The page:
Likewise, when it comes to solar, he is ignorant of developments such as solar towers. Further, will the nuclear industry advance without the same government subsidies that would advance solar power for home usage?

His section on fusion is encouraging (p88) but it is still a way off. This leaves him with his favourite energy source, nuclear fission. To be sure, Lovelock is no fan of the bomb. However, he adapts to being the nuclear propagandist too well. Chernobyl is played down as an incident all too readily. He claims that few lives were lost immediately after the event (citing WHO figures), which may well be true. Likewise (p102), the figures for deaths in various energy industries flatter nuclear power. However, the long-term consequences in terms of cancer and impacts on the wildlife tell another story.

For example, a recent paper in the July 5 issue of the Journal of the National Cancer Institute shows that that exposure to radioactive iodine ingested through the food chain increases the risk of thyroid cancer in children and adolescents. The researchers found 45 cases of thyroid cancer in the screened group in comparison with the 11.2 cases expected without the accident. To quote Geoffrey Howe, PhD,

“If radioactive iodine gets into the food chain, as was the case in Chornobyl, children and adolescents accumulate large amounts of radioactive iodines in their glands. This exposes the thyroid tissues to the radiation which in turn, increases the chance of getting thyroid cancer and other diseases of the thyroid gland later in life.”

To simply say as he does that life is a matter of when you die, not if, to write off the impacts on cancer is heartless, callous and blind to his own propaganda. Furthermore, given the number of smaller incidents that occur (think recent leaks at Lucas Heights that were not properly reported) let us not kid ourselves into thinking that it is perfectly safe. The risks are real – Lovelock simply denies them.

Lovelock engages in his own utopian theology of a future where food is synthesised – Star Trek dining if you like (p132). I can’t wait, a future of bland slop. However, he would have done well to read a recent New Scientist, where future cities are envisioned where nature, farm and city come together in something that is largely self-supporting. This makes sense given the huge trend towards urbanisation, and often on arable land. This would in part satisfy his desire that people would become more in touch with Gaia in order to see our need to care for it (since it cares for us – or at least provides us with a place to live).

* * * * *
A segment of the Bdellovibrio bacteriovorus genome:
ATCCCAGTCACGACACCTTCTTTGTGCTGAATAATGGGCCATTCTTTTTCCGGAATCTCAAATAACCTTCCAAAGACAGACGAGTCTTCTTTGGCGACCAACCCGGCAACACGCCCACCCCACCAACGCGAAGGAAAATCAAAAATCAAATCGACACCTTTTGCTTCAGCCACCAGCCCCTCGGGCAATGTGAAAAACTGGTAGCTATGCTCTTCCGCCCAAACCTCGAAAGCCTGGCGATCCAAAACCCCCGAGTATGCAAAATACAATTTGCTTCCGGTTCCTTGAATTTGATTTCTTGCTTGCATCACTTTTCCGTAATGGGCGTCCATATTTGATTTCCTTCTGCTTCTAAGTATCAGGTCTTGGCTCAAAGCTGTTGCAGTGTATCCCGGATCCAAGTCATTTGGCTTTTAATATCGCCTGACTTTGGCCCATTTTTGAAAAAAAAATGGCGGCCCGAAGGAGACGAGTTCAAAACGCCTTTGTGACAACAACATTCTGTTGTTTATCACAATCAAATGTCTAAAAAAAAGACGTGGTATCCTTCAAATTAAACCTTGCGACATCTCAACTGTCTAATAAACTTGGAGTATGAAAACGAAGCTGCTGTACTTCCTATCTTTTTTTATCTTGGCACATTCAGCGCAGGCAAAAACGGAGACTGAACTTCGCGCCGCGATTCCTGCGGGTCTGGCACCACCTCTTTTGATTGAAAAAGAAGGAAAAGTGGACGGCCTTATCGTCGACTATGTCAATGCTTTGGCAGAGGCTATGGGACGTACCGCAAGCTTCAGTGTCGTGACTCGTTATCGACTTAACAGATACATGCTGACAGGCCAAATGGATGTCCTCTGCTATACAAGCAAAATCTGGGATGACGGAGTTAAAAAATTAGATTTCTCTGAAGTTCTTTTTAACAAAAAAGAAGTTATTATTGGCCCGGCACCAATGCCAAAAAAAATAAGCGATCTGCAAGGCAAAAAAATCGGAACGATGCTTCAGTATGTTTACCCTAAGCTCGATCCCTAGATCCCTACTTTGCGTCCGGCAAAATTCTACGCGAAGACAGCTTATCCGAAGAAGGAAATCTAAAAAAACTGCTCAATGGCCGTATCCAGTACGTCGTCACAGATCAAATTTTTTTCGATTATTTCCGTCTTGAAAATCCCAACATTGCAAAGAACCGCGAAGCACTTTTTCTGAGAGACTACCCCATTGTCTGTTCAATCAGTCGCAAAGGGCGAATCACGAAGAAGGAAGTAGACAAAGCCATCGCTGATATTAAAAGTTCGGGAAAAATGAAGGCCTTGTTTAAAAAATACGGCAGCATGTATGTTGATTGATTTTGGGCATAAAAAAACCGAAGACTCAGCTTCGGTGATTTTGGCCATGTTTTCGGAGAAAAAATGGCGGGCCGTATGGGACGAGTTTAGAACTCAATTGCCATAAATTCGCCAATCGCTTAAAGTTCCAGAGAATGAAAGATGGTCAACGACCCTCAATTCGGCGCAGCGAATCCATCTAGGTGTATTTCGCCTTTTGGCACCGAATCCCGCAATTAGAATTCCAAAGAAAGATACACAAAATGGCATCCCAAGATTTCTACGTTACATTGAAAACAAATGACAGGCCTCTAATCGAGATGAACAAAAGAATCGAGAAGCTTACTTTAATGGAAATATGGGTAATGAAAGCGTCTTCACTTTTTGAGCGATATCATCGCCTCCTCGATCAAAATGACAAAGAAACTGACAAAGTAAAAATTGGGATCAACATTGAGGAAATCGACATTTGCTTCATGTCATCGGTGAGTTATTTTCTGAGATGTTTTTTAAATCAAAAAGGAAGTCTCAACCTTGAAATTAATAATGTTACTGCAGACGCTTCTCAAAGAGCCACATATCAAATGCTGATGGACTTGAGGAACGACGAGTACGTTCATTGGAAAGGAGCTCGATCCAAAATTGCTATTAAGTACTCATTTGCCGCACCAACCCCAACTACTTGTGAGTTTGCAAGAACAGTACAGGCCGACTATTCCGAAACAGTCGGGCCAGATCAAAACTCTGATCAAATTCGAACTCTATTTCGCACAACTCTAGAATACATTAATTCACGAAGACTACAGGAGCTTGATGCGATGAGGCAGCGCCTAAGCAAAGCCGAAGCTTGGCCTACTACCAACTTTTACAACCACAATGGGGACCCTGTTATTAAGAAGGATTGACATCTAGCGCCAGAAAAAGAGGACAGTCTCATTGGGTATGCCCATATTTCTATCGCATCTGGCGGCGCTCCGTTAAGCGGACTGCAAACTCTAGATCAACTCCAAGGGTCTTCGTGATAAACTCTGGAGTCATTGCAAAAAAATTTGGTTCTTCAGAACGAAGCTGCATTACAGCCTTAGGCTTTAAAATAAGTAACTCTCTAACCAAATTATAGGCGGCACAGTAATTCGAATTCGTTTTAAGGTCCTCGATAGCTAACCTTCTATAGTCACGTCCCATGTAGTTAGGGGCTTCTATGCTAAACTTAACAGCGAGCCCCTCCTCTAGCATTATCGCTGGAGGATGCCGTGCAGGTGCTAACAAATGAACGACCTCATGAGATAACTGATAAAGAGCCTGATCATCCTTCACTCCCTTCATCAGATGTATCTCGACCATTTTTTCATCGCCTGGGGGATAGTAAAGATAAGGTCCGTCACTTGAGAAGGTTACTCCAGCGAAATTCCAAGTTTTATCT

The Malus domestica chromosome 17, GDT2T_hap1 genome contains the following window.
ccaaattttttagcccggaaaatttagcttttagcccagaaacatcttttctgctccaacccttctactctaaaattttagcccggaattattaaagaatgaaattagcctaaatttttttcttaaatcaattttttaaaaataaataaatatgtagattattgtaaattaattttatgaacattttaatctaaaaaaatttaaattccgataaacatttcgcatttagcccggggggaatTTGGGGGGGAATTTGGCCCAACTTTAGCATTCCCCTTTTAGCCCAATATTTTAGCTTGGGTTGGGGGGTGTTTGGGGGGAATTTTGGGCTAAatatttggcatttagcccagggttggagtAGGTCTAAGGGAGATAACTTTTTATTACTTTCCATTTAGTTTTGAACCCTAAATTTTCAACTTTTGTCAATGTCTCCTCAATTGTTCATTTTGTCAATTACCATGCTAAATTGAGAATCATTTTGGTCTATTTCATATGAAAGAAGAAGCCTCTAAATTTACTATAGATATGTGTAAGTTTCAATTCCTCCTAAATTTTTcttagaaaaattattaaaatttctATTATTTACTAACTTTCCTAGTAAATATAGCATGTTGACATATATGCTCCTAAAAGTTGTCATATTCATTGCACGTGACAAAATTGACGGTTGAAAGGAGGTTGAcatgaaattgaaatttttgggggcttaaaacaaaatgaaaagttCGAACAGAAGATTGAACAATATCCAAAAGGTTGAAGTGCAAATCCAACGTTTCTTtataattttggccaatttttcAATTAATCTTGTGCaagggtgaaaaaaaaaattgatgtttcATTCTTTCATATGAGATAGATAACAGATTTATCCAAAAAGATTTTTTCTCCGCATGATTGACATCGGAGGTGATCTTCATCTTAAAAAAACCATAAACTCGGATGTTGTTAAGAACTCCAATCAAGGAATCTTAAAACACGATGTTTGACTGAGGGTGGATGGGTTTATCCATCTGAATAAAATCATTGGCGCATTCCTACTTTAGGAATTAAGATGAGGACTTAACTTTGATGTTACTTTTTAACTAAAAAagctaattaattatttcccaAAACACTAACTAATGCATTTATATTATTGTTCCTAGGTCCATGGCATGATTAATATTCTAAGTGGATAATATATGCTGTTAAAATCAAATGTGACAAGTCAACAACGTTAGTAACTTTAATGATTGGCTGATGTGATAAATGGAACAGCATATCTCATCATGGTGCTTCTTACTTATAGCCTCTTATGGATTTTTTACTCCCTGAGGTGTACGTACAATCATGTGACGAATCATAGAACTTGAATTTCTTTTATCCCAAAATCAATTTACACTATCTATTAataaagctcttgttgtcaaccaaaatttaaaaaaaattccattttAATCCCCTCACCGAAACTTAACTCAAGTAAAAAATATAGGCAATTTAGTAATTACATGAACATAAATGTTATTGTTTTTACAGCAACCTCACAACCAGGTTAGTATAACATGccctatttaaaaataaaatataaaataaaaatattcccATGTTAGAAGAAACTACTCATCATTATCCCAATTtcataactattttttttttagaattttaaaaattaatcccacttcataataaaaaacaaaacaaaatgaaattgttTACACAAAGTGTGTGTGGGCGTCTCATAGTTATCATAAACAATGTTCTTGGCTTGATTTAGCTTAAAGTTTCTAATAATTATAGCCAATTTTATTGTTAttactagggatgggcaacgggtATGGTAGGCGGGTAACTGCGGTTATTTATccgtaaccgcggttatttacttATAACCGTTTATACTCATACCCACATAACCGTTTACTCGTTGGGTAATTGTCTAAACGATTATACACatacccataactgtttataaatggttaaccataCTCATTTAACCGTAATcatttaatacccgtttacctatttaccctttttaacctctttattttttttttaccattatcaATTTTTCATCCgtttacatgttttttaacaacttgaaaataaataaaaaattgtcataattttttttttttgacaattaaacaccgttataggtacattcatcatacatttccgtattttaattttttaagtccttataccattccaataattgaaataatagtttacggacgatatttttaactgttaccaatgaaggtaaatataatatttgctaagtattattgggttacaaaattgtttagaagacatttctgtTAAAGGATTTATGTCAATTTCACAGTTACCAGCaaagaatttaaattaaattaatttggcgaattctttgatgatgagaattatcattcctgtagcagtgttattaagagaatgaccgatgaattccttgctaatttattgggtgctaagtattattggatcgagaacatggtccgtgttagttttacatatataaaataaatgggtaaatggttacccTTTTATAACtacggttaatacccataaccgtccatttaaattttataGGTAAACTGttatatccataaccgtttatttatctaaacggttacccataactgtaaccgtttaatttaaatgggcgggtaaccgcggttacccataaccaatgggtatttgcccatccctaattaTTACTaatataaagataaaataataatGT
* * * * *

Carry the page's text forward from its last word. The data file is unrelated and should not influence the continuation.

Lovelock has some pointed things to say to Christian theology. Mother Teresa, he quotes as saying (p2) “Why should we care about the Earth when our duty is to the poor and sick among us. God will take care of the Earth.” This is a shocking anthropocentrism, poor eschatology (read Romans 8) and terribly myopic. Caring for the Earth has long-term consequences for everyone (and not just the poor and sick). Lovelock was “marinated” in Christian belief (p137), but sees the fact that it was “developed” in an underpopulated time in ignorance of Gaia that some more theologising is needed to cope with the present crisis. He also sees humanism as falling short. Both stewardship (Christian) and sustainable development (humanism) are examples of hubris. How are Christians to respond to this? Is there a new Sermon on the Mount to be preached as he suggests, for living decently on a finite Earth? Something is certainly needed to counter both the purely anthropocentric view and the poor eschatology that sees it all ending in a bang – a result of a non-Christian theology of creation.

Lovelock sees concepts such as God and Gaia as transcending our conscious minds (p138), neither can be falsified by rational argument. He is privileging his scientific model or his conceptual model? He is deifying Gaia? It is easy to see how the New Age movement have jumped on the bandwagon.

So where is our place in Gaia? Is it merely to recycle carbon (p143)? As an agnostic because he doesn’t think in terms of certainties (the consequence of being a scientist, yet science is a product of modernity and so is the fundamentalism that demands certainty – he doesn’t seem to understand faith) he cannot but answer this way.

No comments: